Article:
This photographic work is based on scanned imagesof the gigantic trees located on Sapelo Island, off the coast of Georgia. The island is unique for both its ecological diversity and its layered histories as a former and current home to Native populations, white plantation-owning families, and a prominent Gullah-Geechee community (descendants of enslaved West African and West Indian people).
Michael Joo preserves the Lowcountry landscape through a technique that recalls early photographic processes such as the daguerreotype, the silvery surface resulting in an image that comes in and out of view. As rising sea levels threaten the natural environment of the coastline and contribute to the displacement of Gullah-Geechee residents, Joo’s work poignantly captures the fragility and resilience of human life.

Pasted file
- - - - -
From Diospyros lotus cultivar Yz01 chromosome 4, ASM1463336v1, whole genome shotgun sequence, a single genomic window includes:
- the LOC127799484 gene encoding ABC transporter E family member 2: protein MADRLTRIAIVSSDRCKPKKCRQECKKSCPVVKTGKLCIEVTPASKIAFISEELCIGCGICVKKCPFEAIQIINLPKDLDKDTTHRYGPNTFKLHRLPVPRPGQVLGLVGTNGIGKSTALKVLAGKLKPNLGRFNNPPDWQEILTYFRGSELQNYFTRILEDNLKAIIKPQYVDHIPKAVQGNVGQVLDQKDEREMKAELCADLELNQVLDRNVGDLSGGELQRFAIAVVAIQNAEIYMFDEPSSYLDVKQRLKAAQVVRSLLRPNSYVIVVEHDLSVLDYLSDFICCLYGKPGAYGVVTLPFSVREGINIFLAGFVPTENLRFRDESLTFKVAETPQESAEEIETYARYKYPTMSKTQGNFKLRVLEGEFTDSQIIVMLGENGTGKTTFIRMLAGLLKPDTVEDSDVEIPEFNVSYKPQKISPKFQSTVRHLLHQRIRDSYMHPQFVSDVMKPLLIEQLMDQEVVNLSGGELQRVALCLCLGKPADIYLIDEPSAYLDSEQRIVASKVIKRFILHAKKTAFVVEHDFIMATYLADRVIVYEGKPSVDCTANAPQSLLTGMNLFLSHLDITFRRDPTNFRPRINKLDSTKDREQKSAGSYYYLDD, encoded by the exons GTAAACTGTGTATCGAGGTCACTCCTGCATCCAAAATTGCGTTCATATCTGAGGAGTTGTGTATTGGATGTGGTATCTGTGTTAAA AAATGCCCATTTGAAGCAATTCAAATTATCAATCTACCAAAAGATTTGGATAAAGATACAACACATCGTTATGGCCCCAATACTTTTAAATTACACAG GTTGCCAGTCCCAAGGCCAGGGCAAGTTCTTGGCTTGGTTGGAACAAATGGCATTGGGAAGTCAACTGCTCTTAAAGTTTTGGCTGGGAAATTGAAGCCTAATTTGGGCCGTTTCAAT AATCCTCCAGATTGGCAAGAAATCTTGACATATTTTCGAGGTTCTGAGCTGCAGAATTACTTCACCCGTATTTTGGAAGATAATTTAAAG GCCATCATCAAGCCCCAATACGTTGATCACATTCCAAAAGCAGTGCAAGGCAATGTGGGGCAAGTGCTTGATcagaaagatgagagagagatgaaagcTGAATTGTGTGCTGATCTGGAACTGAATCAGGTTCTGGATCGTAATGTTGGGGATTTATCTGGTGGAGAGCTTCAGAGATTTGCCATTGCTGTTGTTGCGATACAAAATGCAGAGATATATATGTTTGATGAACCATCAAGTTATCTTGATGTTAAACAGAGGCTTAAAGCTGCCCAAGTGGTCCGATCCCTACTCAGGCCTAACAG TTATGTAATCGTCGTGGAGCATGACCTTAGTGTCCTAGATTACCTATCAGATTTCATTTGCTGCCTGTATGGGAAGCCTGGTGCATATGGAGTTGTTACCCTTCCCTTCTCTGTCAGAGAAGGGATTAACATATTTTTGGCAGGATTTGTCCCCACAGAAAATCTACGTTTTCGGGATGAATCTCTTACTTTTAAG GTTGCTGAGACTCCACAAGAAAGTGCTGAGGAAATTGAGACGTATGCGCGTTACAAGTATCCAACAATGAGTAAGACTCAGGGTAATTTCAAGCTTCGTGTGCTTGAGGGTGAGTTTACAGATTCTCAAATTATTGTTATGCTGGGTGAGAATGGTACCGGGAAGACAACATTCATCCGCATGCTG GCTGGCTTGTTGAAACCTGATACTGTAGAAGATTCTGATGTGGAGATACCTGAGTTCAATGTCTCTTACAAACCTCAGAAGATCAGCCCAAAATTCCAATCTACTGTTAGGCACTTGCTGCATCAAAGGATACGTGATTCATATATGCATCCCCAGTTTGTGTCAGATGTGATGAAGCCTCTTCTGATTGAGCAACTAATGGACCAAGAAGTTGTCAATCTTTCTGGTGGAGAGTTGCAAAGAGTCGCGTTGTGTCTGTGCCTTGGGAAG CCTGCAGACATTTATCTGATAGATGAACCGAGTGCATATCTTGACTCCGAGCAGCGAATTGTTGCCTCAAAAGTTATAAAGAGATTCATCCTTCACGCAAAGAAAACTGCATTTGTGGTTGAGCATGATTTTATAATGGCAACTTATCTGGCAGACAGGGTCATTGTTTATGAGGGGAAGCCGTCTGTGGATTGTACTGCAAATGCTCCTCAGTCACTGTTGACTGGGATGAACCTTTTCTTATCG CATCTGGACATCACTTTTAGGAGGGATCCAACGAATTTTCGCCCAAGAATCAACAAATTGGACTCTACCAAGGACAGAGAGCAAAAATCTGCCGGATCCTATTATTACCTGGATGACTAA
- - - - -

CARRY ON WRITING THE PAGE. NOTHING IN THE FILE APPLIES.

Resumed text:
Silver nitrate and epoxy ink on canvas
132 × 96 × 2 in. (335.3 × 243.8 × 5.1 cm) (show scale)
Gift of Ruth and William S. Ehrlich
This item is not on view
Michael Joo (American, born 1966). Entasis (xylem), 2016. Silver nitrate and epoxy ink on canvas, 132 × 96 × 2 in. (335.3 × 243.8 × 5.1 cm). Brooklyn Museum, Gift of Ruth and William S. Ehrlich, 2017.11. © artist or artist's estate (Photo: Image courtesy of Michael Joo Studio, CUR.2017.11_MichaelJooStudio_photograph.jpg)
. Image courtesy of Michael Joo Studio, 2017
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